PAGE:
The highly original and combative German historian Karl Lamprecht (1856-1915) stirred up a violent controversy over the nature, methods, and purposes of history.
Karl Lamprecht was born in Jessen in Saxony on Feb. 25, 1856, the son of a liberal Lutheran pastor. He studied at the universities of Göttingen, Leipzig, and Munich, taking his doctorate at Munich in 1879. After a year of private tutoring, he qualified as lecturer at Bonn; he was promoted to assistant professor in 1885. Lamprecht's first major work, German Economic Life in the Middle Ages (3 vols.), came out in 1886. In 1890 he accepted a full professorship at Marburg but removed the following year to Leipzig, where he remained until his death on May 10, 1915.
In 1891 appeared the first volume (of the eventual 21 volumes) of what was to be Lamprecht's lifework, the German History. Controversy broke out immediately, reaching its climax with volume 6 in 1897. History, he explained in later articles and books, has been a discipline that explores useless individual facts and concentrates too narrowly on politics. It should deal with the whole life of human society and, like the natural sciences, generalize and seek causal laws that will provide a few basic principles that will enable one to explain the whole human past.
Lamprecht thought that he had discovered such general principles in the sociopsychological realm. Once one has discovered the thought and behavior patterns of a people for a given period, one has the key by which to explain the whole society, its economic and social life, its art and thought, and its politics. Art, he thought, was particularly revealing about such thought and behavior patterns. Furthermore, such patterns of thinking and acting never completely disappear but live on into the next age, so that, as new ones come along, they tend to accumulate, leading to a progressive complexity and intensity of social life.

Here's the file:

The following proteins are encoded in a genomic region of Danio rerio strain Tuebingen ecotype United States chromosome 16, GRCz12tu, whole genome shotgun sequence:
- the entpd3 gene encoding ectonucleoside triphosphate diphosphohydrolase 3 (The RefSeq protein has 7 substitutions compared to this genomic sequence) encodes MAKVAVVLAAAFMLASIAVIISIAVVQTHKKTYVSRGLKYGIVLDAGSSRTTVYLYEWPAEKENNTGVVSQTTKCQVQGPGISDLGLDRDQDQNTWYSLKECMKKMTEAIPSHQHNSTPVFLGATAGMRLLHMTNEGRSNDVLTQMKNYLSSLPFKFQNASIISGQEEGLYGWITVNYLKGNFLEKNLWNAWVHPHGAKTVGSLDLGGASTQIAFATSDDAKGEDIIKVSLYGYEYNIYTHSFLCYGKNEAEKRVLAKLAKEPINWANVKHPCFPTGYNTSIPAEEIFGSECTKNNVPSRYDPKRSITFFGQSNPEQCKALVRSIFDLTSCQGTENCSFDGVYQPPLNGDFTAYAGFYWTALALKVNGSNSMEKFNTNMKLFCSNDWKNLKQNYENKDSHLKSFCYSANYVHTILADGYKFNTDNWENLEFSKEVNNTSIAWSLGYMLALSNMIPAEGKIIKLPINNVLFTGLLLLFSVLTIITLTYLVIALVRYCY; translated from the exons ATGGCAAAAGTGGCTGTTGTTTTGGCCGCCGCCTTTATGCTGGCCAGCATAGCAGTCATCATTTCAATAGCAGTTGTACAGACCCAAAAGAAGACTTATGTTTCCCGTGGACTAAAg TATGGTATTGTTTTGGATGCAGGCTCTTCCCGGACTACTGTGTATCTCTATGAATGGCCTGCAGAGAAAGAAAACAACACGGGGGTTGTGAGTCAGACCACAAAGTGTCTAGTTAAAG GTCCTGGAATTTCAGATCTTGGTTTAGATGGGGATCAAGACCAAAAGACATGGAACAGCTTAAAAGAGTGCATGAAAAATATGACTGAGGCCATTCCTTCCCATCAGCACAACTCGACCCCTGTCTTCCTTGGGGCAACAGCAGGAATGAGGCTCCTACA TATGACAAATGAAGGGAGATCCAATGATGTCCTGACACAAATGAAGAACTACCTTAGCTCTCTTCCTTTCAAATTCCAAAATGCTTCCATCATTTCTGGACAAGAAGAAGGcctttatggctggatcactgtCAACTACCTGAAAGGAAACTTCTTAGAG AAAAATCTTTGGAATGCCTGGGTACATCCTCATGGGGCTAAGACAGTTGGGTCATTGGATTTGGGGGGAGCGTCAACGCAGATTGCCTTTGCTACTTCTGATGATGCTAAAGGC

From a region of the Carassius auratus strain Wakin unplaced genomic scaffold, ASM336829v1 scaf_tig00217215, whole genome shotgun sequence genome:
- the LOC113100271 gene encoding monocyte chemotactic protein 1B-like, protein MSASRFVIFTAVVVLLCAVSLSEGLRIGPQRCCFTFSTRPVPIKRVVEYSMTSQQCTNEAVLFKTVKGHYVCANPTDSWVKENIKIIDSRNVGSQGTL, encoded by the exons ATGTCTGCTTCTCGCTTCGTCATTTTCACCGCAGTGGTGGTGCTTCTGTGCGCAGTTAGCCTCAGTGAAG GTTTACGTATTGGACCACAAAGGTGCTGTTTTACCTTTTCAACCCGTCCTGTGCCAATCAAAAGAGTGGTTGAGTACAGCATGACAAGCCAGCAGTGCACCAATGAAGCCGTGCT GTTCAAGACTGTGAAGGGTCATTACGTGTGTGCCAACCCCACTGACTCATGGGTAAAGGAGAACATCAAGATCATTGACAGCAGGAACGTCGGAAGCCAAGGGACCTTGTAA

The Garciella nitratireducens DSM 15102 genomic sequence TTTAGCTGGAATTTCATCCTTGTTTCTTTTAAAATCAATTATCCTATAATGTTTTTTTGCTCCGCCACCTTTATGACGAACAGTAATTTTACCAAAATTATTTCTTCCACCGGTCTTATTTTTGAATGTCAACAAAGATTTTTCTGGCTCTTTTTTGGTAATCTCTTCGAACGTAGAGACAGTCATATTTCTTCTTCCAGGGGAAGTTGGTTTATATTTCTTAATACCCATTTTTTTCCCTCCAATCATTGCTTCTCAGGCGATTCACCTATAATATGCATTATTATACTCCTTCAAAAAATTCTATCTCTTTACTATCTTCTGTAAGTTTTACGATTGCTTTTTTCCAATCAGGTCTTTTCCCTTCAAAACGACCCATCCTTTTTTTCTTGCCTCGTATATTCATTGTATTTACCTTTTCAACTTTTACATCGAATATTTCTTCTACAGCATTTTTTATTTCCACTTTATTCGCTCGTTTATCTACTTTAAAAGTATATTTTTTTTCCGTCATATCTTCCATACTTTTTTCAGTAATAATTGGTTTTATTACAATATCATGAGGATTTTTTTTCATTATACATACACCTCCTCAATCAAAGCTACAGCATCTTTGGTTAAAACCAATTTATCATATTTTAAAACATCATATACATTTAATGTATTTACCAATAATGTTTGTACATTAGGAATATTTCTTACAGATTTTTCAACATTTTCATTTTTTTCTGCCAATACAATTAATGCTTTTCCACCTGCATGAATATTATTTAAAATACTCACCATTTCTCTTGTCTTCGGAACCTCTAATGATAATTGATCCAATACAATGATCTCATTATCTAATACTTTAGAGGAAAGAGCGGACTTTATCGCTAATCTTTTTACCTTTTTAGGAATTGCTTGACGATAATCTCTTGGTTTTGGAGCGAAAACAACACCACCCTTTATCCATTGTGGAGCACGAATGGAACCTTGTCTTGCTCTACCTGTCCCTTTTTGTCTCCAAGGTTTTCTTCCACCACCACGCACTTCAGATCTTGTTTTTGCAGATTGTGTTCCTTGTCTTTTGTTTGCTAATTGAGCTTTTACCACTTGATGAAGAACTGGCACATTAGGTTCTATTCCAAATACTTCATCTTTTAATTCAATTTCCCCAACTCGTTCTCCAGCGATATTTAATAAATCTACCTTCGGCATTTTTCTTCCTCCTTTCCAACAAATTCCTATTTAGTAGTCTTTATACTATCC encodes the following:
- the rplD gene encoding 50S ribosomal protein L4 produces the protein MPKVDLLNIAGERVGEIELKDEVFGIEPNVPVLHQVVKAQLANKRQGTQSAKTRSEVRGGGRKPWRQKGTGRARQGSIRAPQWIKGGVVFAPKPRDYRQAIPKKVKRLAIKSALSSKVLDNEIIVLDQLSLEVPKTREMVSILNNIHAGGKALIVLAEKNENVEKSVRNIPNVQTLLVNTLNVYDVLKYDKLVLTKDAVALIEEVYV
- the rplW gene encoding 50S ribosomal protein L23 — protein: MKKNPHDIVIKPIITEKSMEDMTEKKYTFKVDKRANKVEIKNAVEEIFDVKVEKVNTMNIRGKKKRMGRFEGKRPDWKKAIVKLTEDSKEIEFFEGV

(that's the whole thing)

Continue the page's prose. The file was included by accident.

These theories of history hit the historical profession at a very sensitive time, when nature, methods, and purposes of history were being painfully examined. Men such as Wilhelm Dilthey and Max Weber were seeking to give history a rationale distinct from, but equally as reputable as, that of natural science. Others were seeking ways to treat history in all its aspects, even to find a universal history. What was lacking was a way to deal with these things within a single discipline. They were being treated as separate subjects, often collaboratively, and without any integrating principle. To this extent, Lamprecht found a sympathetic hearing. But his own solution—the "psychogenetic"—met with universal rejection as being too vague and not amenable to rigorous, disciplined study. The literature of controversy grew enormously after 1900, but the controversy quickly became tiresome, even for those engaged in it. Lamprecht's influence, therefore, was slight, not to say negative, but he was a symptom and child of his age.
In 1909 he founded, with private funds, the Institute for Cultural and Universal History at Leipzig in order to train scholars to carry on his work. It produced many admirers but few followers.
The best treatment in English of Lamprecht is by Annie M. Popper in Bernadotte E. Schmitt, ed., Some Historians of Modern Europe (1942). See also G. P. Gooch, History and Historians of the Nineteenth Century (1913; rev. ed. 1961), and James Westfall Thompson, A History of Historical Writing (2 vols., 1942).
Chickering, Roger, Karl Lamprecht: a German academic life (1856-1915), Atlantic Highlands, New Jersey: Humanities Press, 1993.